We are delighted to share Milton Moore’s review of our 25th Anniversary Season concert finale which featured eight extraordinary musicians performing works of Richard Strauss and Bartok, then concluded with the extraordinary Mendelssohn Octet.
Published May 2, 2016 By Milton Moore, The Day Staff Writer
Old Lyme — When folks look back on the many events and concerts of this 25th season of the Musical Masterworks series, it’s likely that the final performance in Sunday’s final concert of the year will be the first thing that comes to mind.
The chamber series’ artistic director and resident cellist Edward Arron wanted to go out with a bang, so he assembled seven other acclaimed string players for “an incredibly special piece to celebrate our 25th anniversary.”
In that mix of assembled musicians were Masterworks stalwarts such as violinists Theodore Arm and Aaron Boyd, newcomers to the series such as founding member of the now-disbanded Tokyo String Quartet Kikuei Ikeda, and the violinist he introduced as “the fabulous Chee-Yun.”
The Korean violinist was one of the first stars to put the music series in the Old Lyme Congregational Church on the map, and she has remained a crowd favorite ever since. The celebratory piece programmed was that Beethoven’s Ninth of chamber music: the Mendelssohn Octet for Strings in E-flat Major. An exuberant tug of war between two string quartets, the octet explodes with teenage fervor and inventiveness (Mendelssohn was just 16 when he wrote it). It’s showy, intensely rhythmic and a perennial audience favorite.
Pairing Chee-Yun, in her first performance here in six years, and the octet, in only its second performance here, seemed a can’t miss, and from the start, with Chee-Yun standing front and center in her fiery red dress, leaning into the opening measures with a heavy bow and grab-the-spotlight attitude, it seemed that Arron made the right call.
The pair of weekend programs opened on a much more reflective note, with the under-performed and lovely string sextet prelude to Richard Strauss’s 1942 opera “Capriccio.” It was the last of Strauss’s 15 operas, and like his final songs, this sextet is calmer and more reflective than much of Strauss’s output.
The ensemble featuring Arron and Masterworks newcomer Wilhelmina Smith on cellos, Boyd and Arm on violins, and Che-Yen Chen and Dimitri Murrath on violas spun a charming unhurried weave of chromaticism, a tonal freefall through Strauss’s galaxy of melodic snippets that opened the program like the operatic prelude it is: A calm before the storm.
Arm and Ikeda then made a quick survey of seven of Bartók’s 44 Duos for Two Violins, written in the early 1930s as practice pieces inspired by Romanian, Serbian, Ukrainian, Arabic, and Hungarian folk tunes. Each is very short and tangy. From the wandering harmonies of “Szentivánéji” (“Midsummer Night Song”) to the rough and tumble earthiness of “Arab Dal” (“Arabian Dance”) and “Forgatós” (“Romanian Whirling Dance”), the violinists left us wanting more.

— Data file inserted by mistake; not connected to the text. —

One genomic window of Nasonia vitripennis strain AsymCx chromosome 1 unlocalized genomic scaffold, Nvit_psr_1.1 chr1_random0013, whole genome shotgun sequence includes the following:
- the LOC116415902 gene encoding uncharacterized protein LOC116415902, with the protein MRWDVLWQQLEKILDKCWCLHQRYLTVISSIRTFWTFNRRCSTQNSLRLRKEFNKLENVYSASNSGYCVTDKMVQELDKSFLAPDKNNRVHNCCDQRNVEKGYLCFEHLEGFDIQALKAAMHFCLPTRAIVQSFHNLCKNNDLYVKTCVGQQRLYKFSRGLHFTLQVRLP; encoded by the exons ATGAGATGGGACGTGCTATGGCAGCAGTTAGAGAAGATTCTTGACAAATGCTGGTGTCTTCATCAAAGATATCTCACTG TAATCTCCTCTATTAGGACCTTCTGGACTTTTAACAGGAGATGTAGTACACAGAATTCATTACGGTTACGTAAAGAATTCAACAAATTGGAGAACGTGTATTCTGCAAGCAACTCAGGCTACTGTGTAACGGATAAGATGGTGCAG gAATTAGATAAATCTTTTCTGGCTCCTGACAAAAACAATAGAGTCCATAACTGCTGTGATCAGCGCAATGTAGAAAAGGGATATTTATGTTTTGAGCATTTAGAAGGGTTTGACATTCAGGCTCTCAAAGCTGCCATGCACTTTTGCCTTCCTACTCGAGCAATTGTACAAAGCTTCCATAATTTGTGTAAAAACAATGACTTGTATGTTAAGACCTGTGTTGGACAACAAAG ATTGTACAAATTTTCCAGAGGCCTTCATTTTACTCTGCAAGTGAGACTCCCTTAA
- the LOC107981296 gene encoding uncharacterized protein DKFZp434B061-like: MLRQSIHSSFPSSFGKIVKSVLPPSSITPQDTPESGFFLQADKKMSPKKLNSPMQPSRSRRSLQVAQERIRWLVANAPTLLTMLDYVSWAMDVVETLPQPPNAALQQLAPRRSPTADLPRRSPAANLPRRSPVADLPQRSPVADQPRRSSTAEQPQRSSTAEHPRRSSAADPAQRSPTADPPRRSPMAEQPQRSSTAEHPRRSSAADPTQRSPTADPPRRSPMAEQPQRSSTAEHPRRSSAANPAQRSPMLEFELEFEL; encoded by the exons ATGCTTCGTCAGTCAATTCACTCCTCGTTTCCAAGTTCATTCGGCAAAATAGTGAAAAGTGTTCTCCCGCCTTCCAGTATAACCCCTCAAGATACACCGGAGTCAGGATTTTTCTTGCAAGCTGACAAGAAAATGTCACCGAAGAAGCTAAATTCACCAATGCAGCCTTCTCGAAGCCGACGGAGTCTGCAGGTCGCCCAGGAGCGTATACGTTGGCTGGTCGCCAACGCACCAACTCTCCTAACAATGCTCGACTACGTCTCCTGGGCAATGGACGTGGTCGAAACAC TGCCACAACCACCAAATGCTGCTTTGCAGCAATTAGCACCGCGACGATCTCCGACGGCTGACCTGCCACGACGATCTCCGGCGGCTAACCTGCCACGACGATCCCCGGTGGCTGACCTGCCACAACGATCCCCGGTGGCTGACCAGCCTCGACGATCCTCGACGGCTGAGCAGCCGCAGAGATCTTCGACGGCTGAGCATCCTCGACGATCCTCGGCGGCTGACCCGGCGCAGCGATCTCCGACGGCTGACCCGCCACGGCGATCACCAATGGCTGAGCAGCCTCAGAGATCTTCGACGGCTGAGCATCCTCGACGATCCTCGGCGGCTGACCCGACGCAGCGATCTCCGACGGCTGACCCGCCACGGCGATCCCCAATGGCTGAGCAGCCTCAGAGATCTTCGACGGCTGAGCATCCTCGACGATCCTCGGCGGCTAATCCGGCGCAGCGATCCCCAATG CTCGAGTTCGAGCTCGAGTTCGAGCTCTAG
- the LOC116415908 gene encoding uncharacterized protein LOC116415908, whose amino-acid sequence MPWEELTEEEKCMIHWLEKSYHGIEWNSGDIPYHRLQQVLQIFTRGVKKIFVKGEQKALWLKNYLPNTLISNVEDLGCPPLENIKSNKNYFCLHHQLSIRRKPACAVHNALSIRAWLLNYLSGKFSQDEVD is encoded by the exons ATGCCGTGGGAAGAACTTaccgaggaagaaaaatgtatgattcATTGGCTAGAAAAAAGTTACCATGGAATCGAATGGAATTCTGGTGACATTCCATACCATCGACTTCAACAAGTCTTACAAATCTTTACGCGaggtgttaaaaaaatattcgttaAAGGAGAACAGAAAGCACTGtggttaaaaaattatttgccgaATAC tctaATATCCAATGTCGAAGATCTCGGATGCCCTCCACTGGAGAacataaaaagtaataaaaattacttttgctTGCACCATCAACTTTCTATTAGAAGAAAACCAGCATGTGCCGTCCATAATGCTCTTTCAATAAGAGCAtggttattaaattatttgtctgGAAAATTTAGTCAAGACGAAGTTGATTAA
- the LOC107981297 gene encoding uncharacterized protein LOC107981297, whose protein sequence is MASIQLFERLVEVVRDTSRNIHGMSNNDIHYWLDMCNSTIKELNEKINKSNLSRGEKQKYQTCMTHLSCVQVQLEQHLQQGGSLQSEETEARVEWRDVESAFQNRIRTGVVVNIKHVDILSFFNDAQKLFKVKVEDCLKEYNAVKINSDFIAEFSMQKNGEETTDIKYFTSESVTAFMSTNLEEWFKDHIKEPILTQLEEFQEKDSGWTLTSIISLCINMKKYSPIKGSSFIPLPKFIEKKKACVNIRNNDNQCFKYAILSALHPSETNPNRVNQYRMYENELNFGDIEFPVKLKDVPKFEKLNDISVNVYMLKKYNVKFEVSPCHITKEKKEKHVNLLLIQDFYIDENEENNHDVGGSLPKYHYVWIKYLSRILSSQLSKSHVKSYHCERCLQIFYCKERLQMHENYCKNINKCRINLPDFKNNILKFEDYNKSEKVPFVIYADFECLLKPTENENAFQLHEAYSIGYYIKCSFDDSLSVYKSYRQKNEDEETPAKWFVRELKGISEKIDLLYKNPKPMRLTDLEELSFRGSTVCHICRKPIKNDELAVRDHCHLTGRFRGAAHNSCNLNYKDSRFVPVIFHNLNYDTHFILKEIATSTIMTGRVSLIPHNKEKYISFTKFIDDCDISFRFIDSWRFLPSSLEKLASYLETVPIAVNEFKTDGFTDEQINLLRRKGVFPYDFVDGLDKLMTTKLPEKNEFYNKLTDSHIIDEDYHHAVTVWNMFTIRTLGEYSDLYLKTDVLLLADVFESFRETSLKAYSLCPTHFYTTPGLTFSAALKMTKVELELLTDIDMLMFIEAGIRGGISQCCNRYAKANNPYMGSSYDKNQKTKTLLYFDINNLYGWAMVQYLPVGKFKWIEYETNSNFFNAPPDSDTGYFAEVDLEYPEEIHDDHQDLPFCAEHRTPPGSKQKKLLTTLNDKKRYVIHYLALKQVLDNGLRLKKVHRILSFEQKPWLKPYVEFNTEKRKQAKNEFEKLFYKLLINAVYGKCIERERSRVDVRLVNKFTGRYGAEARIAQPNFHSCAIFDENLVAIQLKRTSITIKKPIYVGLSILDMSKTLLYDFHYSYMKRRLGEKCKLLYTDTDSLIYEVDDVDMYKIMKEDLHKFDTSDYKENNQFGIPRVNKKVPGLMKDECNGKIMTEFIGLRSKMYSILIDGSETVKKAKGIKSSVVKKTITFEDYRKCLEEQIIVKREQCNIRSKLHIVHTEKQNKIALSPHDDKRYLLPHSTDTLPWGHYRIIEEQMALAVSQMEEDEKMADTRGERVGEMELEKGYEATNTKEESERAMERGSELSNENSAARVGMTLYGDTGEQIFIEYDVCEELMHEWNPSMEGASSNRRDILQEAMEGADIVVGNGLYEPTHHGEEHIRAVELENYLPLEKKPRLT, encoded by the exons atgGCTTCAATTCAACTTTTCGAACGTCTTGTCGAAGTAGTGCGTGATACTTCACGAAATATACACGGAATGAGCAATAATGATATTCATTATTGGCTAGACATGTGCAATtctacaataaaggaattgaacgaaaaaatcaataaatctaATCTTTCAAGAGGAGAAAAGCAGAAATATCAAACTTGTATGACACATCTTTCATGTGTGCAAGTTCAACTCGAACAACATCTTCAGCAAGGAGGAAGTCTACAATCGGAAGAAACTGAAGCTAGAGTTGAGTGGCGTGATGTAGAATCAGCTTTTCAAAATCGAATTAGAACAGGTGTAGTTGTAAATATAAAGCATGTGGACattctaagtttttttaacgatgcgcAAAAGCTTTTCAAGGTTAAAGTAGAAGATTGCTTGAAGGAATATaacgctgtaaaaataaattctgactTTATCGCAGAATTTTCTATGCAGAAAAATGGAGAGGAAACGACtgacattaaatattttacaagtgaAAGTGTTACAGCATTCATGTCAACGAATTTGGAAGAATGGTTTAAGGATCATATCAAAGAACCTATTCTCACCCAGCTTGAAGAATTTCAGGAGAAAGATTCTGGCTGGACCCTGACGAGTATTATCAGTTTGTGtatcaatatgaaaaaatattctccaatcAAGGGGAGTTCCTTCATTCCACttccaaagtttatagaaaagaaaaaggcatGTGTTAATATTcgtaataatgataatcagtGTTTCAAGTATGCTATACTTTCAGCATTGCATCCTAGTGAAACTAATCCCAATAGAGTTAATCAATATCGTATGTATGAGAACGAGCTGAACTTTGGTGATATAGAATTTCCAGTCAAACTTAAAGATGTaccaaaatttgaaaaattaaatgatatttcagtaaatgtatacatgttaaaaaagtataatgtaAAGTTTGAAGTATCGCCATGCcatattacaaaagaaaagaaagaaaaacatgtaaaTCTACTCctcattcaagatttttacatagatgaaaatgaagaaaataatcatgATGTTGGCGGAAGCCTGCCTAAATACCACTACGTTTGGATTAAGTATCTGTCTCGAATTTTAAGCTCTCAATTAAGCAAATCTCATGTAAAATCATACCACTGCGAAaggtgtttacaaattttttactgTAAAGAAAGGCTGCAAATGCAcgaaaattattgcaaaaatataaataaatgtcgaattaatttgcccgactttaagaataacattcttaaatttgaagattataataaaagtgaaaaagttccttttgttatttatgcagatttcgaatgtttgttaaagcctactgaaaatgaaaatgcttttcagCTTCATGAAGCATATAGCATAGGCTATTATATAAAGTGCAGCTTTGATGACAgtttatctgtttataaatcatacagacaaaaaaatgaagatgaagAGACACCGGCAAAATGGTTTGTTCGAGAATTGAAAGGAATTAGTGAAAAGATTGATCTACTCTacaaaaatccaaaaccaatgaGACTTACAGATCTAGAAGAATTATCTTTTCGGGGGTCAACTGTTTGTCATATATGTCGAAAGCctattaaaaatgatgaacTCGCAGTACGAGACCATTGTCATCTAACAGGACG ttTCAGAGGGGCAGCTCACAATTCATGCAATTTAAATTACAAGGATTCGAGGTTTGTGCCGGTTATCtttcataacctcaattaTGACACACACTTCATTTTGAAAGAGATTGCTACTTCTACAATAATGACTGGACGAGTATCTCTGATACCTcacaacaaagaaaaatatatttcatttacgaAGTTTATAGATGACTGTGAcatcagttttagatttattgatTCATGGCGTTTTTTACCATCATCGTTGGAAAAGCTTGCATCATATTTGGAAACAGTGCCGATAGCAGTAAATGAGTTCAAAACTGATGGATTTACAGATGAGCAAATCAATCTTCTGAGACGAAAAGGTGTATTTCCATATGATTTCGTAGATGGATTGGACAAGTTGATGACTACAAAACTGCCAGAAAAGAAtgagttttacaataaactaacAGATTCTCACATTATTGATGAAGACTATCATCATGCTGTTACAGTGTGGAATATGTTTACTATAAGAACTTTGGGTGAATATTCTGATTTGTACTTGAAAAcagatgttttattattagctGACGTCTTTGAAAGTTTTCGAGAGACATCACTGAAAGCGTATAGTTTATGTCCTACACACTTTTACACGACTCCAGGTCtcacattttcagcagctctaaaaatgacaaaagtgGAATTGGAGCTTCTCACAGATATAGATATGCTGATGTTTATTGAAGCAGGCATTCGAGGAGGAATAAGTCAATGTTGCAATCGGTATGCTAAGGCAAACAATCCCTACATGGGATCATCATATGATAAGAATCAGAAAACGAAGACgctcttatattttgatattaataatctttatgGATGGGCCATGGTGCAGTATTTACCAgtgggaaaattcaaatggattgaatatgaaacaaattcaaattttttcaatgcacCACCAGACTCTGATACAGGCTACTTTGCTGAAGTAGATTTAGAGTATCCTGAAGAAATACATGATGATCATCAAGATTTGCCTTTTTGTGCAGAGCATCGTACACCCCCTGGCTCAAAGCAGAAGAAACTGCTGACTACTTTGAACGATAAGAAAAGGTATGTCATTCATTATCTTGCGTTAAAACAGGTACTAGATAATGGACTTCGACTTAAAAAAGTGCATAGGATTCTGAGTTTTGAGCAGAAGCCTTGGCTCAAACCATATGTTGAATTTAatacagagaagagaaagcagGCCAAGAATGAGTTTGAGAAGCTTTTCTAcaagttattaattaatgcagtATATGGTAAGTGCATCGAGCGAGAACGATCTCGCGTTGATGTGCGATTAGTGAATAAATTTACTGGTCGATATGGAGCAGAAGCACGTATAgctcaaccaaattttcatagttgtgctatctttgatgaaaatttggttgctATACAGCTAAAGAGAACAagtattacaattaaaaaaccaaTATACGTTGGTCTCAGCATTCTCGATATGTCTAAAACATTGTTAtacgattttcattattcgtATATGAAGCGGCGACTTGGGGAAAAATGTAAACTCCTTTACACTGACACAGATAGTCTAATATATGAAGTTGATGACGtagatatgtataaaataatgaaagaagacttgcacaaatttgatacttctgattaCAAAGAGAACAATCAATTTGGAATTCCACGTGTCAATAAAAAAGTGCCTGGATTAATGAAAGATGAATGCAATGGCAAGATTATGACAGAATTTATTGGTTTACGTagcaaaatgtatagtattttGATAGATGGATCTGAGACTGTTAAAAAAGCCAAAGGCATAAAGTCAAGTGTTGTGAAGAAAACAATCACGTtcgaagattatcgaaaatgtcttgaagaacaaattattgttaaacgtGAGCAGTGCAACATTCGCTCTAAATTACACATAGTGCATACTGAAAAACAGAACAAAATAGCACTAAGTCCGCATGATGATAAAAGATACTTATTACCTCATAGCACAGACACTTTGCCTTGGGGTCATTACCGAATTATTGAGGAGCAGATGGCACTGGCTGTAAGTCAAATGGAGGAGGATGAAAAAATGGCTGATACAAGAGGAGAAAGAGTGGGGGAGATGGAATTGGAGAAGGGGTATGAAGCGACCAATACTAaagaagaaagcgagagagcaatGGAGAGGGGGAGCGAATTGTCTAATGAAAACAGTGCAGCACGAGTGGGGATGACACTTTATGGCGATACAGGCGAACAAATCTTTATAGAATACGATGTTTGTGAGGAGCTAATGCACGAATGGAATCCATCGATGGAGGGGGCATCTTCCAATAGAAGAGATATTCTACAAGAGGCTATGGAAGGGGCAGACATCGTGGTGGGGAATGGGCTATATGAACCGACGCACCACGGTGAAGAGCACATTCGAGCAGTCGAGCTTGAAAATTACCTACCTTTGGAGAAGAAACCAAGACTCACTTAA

The ensemble reshuffled to perform three sections of Sicilian composer Giovanni Sollima’s long, minimalist Viaggio in Italia for String Quintet written in 2000. In the three sections performed, violinist Boyd and violist Murrath were in the forefront – except for post-modern moments such as when Smith played her cello body with two hands like a conga drum. The second section, a long and haunting arioso called “Zobeide,” was hauntingly luminous, with that hypnotic pulse and harmonic progression we associate with Philip Glass and with Boyd punctuating the pulse with sinuous, long glissandos.
The second half was all oc- tet, though Chee-Yun’s ability to turn up the volume of her Strad made it seem more like a concerto for violin and string orchestra. The groupings of Arm, Chen and Boyd standing on one side and Chee-Yun, Ikeda and Murrath on the other made the interplay vivid, as Mendelssohn split his players for visual effect, as well as scoring. When Arm’s group all leaned into unison pizzicatos, the effect felt like a big band dipping and weaving in unison. It was great, if unintended, stagecraft.
The third movement scherzo is one of the singular moments of inspiration (ah, youth!), predictive of the “fairie music” from Mendelsohn’s incidental music to “A Midsummer Night’s Dream” and other scampering allegrettos to follow. The score says it should be played as fast and as quietly as possible, and the Masterworks ensemble took that pacing to heart, tossing around the cascading eight-note figures from musicians to musicians like firecrackers with burning fuses. The blistering phrases by the paired cellists were thrilling stuff indeed.
Then came the finale, with the tempo still a runaway train and Chee-Yun stepping up and taking over sonically. Was it too fast? Was it too aggressive? Was it just too much? Well, no one will forget it. And that’s probably exactly what Arron had in mind.